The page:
An extension language is a programming language interpreter offered by an application program, so that users can write macros or even full-fledged programs to extend the original application. Extension languages have a C interface (it is usually C, but it could be any other compiled language), and can be given access to the C data structures. Likewise, there are C routines to access the extension language data structures.

Extension languages abound in the software world, even though the name extension language is seldom used. Examples are:

One lesson we can learn from looking at classical large software applications is that "writers of large programs" always end up throwing in some kind of parser for configuration or scripting.

Of the examples listed above, Emacs Lisp, Tcl, Libscheme and Guile have an important property: they are not added as an afterthought for a specific application. They are general-purpose languages which a user can learn (even in college courses) and then use to customize the application program.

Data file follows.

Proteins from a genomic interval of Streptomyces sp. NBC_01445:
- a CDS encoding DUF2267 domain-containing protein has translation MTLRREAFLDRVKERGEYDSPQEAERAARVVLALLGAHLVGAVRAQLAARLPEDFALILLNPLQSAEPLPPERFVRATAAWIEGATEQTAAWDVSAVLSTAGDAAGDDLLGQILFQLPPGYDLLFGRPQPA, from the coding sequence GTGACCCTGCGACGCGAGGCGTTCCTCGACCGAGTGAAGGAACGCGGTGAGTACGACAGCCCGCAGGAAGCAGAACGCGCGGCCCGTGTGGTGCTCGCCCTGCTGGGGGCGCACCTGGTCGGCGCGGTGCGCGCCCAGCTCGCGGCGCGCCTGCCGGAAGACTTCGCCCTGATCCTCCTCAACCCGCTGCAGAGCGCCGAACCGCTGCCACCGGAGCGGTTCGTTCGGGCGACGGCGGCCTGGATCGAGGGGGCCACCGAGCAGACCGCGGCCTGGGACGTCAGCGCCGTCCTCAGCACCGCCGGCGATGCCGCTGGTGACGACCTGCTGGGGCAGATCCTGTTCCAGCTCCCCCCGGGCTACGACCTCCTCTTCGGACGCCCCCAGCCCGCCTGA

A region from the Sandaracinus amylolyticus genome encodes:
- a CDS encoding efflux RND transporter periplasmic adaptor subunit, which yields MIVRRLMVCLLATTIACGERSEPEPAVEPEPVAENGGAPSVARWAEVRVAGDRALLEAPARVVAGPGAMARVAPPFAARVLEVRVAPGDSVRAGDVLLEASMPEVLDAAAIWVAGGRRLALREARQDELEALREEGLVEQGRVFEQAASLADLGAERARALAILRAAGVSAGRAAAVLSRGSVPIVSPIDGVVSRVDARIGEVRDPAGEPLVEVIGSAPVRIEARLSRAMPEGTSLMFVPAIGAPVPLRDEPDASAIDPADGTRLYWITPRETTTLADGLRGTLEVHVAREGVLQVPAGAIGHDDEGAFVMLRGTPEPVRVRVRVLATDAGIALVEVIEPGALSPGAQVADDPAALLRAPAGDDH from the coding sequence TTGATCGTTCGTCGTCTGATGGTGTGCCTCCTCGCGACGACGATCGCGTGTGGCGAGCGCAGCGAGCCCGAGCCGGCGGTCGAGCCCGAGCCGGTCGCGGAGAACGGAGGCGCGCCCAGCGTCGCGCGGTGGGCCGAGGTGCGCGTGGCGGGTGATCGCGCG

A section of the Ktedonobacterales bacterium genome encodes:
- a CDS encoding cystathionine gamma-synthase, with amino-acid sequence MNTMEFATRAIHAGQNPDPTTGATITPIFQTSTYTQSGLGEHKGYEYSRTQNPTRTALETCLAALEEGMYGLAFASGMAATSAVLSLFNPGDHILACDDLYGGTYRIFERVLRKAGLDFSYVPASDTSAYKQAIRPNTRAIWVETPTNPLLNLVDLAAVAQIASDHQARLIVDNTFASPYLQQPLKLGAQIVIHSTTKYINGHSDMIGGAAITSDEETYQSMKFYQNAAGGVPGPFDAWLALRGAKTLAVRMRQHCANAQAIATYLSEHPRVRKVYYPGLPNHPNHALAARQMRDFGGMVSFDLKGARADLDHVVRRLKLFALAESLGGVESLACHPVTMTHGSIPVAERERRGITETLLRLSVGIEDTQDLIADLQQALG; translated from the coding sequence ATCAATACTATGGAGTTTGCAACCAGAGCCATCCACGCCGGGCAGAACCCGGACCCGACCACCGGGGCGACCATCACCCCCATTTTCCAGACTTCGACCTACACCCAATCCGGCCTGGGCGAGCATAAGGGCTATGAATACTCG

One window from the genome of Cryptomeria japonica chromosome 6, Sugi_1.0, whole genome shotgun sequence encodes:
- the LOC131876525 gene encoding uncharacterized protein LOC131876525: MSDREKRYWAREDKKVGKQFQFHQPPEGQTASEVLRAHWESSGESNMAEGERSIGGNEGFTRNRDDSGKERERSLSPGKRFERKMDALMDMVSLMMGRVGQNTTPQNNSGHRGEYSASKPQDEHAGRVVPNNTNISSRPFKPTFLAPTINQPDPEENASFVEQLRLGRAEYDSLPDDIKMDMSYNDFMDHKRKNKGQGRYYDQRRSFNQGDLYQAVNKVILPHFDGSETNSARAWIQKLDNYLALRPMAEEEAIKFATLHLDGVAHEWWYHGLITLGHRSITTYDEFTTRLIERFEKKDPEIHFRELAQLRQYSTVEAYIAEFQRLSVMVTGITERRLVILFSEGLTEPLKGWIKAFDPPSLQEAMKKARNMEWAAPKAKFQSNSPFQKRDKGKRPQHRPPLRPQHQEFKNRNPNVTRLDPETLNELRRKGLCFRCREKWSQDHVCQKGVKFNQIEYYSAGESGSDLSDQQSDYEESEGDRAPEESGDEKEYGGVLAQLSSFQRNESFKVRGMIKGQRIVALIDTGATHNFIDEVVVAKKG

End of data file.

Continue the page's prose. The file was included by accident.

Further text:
This is a recent and (in my opinion) very exciting direction in large-program software engineering: program designers can link in the Guile or Tcl library from the very beginning, and tell their users "You want to customize this program? Just use Scheme (or Tcl, or whatever language), which you already know!"

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2.2 History of Guile and its motivations

A few separate threads of events led to the development of Guile.

In the fall of 1994, Richard Stallman, director of the GNU project, posted an article with the subject "Why you should not use Tcl", in which he argued that Tcl is inadequate as an extension language. This generated a flurry of flames (available in the hypermail archive (http://www.vanderburg.org/Tcl/war/) The Tcl War).